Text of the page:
Well the point of that first message was that when they
tall about 40 MPG, that is a joke! Where are the three
digit numbers of MPG for todays efficiency cars? But to
achieve thousands of miles you’ve got to lean up, no trunk,
no passenger seats, no steal body and frame, etc.
I ride a bicycle and was so sad and driving rage-mad when
I owned two combustion engines, one that drove four tires
and one driving two. But I’m much happier now-a-days,
you would be amazed if you could experience that change
as I have. Not to go into bicycle issue here.
The ideal laboratory table power efficiency of motors is
around 90% and for combustion engines around 70%, with a
lot of tolerance for those numbers to change depending
on the exact motors and engines tested. In the real
world those numbers drop, the motor efficiency drops
a little and the engine efficiency drops down hard.
I expect that a real world engine in a car that is six
years old is probably down around 30% (imagine soft tires,
junk in the trunk, worn spark plugs, a leaky head gasket,
stop-and-go traffic, heated seats in the winter and AC is
the summer, etc.) I can only imagine, but I imagine motors
staying up in the 80% area in the real world. The point
is that hands down, the motors own the efficiency feature.
I don’t know how the efficiency holds up once you charge
your motor battery up from the power grid system which
burns coal, spins in the wind, spins under the water from
a damn, and boils water with refined uranium to spin the
steam turbine generators.
Acceleration? That a different feature from when I was
talking about efficiency. But we can talk acceleration.
Basically these hybrids start the engine when needed and
stop it when not. Parallel, serial, and combination
hybrids’ designs vary, but basically the engine is
deactive at stop lights and low speeds, and active during
acceleration (boosting the torque) and high speed cruising
(charging the battery). (I’ll bet that all those restarts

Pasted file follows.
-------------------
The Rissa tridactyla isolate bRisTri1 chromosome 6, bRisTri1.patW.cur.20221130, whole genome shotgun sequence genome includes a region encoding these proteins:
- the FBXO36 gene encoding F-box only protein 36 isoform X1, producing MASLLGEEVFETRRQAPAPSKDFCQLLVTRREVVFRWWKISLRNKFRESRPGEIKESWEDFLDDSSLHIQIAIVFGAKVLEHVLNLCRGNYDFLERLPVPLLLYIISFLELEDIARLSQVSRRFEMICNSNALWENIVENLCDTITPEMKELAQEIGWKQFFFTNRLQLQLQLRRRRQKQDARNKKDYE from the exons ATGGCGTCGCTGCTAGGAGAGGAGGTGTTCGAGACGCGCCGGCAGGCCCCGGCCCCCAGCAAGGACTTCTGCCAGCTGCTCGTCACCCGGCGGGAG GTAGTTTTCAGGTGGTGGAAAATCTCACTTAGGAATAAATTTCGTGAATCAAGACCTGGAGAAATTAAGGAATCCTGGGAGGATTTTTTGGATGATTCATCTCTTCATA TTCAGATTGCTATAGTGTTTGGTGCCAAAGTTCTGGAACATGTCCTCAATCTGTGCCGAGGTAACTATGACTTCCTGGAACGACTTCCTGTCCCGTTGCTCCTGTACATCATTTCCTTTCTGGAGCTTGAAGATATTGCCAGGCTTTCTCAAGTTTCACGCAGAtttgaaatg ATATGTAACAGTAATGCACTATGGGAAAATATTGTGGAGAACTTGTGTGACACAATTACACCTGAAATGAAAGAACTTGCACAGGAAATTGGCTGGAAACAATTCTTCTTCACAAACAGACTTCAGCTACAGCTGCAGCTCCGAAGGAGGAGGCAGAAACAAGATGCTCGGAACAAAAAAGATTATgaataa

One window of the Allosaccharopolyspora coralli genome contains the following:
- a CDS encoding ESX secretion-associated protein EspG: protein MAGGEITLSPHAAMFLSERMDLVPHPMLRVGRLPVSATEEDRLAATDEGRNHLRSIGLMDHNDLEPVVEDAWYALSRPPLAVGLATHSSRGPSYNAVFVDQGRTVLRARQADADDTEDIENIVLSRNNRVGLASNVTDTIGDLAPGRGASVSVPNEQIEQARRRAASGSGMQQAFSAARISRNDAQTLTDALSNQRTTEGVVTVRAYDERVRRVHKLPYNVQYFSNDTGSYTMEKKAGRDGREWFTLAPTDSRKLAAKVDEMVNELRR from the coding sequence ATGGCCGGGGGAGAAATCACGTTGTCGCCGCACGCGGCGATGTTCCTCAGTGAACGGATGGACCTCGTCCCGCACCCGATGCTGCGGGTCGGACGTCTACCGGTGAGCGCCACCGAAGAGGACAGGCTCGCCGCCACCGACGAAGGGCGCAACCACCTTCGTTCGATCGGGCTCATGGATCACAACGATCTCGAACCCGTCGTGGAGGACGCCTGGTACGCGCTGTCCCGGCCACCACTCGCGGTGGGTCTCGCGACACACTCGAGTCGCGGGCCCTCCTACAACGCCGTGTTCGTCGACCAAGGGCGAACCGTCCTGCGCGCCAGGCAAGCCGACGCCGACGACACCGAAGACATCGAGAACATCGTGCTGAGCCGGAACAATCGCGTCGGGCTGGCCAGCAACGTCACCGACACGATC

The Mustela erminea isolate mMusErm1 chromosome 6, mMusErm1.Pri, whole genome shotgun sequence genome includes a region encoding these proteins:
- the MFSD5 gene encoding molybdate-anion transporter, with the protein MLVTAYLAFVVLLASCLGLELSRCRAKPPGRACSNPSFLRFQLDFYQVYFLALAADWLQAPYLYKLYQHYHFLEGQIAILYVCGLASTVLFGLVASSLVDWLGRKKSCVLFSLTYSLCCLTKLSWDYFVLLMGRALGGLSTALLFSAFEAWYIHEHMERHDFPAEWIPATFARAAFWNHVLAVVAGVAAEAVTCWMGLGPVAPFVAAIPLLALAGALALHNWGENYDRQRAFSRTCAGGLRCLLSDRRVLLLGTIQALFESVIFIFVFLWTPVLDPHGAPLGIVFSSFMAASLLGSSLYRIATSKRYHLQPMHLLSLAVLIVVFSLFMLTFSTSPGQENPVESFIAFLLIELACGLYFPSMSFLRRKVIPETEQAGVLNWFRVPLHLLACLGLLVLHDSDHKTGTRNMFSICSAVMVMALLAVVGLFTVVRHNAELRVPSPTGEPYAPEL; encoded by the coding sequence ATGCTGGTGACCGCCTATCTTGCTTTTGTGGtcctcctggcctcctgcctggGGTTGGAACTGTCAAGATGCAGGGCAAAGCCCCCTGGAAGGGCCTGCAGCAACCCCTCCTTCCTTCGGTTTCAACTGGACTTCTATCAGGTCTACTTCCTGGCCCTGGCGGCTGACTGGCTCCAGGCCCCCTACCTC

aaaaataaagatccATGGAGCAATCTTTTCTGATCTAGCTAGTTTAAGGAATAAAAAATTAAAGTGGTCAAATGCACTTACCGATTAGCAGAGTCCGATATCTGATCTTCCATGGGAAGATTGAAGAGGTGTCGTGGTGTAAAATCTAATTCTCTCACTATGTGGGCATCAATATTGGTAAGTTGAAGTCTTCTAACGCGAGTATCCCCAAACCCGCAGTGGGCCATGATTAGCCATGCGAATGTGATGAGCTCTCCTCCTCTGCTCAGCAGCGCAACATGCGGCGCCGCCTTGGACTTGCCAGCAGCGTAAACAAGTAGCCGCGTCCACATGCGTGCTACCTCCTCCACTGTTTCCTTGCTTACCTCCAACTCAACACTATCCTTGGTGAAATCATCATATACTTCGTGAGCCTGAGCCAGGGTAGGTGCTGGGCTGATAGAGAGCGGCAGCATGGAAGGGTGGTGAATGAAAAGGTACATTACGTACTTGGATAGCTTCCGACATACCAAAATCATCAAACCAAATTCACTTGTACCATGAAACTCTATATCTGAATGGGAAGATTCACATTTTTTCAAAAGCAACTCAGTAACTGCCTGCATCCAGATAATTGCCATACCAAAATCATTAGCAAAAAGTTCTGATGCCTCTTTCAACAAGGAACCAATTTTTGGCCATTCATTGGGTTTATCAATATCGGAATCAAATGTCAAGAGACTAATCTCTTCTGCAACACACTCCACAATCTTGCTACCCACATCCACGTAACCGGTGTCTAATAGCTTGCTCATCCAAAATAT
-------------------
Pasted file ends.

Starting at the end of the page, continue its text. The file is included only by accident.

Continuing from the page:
are hard on the engine, which is another reason why hybrids
I’ve learned something important about acceleration
while bicycling, though. You see a bicycle is human
powered, so I have a good feel for how much effort it
takes to cruise, accelerate, and to stop. Do you know
how my bicycle acceleration compares to car traffic?
When the car drivers accelerate normally and casually,
and so do I, we match acceleration rates! Although, I
admit that when they seem angry at me for daring to assert
my rights to the road (How dare he ride a bicycle on MY
road!!), and gun their engines hard, then they do beat me.
But they have to gun their engines quite hard to beat me.
And, as you can guess, the cruising speed of the cars is
higher than that of bicycles. So when my acceleration
tops out at a cruising speed between 12 and 18 MPH, then
they begin to pass me.
So my point is that normally the cars don’t need all that
Oh but you doubt that the excitement about cars can exist
without that exciting adrenaline rush during acceleration,
don’t you? But I can argue that the romance that the
automobile advertising promotes is just fantasy that
doesn’t even reach most drivers. I can say that because
the used car market is so large. The used car buyers
are probably not buying a particular model based on some
romantic ad, especially not when that car has sixty,
one-hundred, or even one-hundred and fifty thousand
miles on it. They are probably just bargain hunting for
a vehicle that gets them from here to there reliably.
Romance has little or nothing to do with that choice.
Acceleration ads on the TV and the magazines don’t reach
many of the used car drivers. And nor is the dangerous
excessive addreneline rush a goal for most drivers,
thankfully, as I see them accelerating as fast as me on
my bicycle most of the time.
And I know that people want to accelerate fast when merging
on the highway (55 MPH). But it only takes some driving